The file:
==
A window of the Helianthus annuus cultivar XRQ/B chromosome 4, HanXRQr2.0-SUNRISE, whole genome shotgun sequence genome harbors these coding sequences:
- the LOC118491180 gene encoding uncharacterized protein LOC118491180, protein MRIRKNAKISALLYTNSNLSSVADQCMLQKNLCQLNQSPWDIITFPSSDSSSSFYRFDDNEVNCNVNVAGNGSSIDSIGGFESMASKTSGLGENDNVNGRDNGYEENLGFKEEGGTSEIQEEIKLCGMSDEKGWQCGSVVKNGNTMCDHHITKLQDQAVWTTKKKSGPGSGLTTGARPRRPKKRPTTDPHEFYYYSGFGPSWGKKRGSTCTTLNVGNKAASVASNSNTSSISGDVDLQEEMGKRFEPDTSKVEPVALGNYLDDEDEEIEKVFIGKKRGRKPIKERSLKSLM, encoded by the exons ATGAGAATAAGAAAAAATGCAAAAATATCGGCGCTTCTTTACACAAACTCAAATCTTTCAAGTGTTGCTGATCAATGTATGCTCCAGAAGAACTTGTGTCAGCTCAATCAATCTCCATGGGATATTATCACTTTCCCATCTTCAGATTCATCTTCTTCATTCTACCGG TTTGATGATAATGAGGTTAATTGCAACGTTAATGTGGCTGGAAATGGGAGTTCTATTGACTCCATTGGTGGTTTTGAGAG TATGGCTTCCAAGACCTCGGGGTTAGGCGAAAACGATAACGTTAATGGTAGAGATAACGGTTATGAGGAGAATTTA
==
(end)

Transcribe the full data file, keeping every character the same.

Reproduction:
A window of the Helianthus annuus cultivar XRQ/B chromosome 4, HanXRQr2.0-SUNRISE, whole genome shotgun sequence genome harbors these coding sequences:
- the LOC118491180 gene encoding uncharacterized protein LOC118491180, protein MRIRKNAKISALLYTNSNLSSVADQCMLQKNLCQLNQSPWDIITFPSSDSSSSFYRFDDNEVNCNVNVAGNGSSIDSIGGFESMASKTSGLGENDNVNGRDNGYEENLGFKEEGGTSEIQEEIKLCGMSDEKGWQCGSVVKNGNTMCDHHITKLQDQAVWTTKKKSGPGSGLTTGARPRRPKKRPTTDPHEFYYYSGFGPSWGKKRGSTCTTLNVGNKAASVASNSNTSSISGDVDLQEEMGKRFEPDTSKVEPVALGNYLDDEDEEIEKVFIGKKRGRKPIKERSLKSLM, encoded by the exons ATGAGAATAAGAAAAAATGCAAAAATATCGGCGCTTCTTTACACAAACTCAAATCTTTCAAGTGTTGCTGATCAATGTATGCTCCAGAAGAACTTGTGTCAGCTCAATCAATCTCCATGGGATATTATCACTTTCCCATCTTCAGATTCATCTTCTTCATTCTACCGG TTTGATGATAATGAGGTTAATTGCAACGTTAATGTGGCTGGAAATGGGAGTTCTATTGACTCCATTGGTGGTTTTGAGAG TATGGCTTCCAAGACCTCGGGGTTAGGCGAAAACGATAACGTTAATGGTAGAGATAACGGTTATGAGGAGAATTTA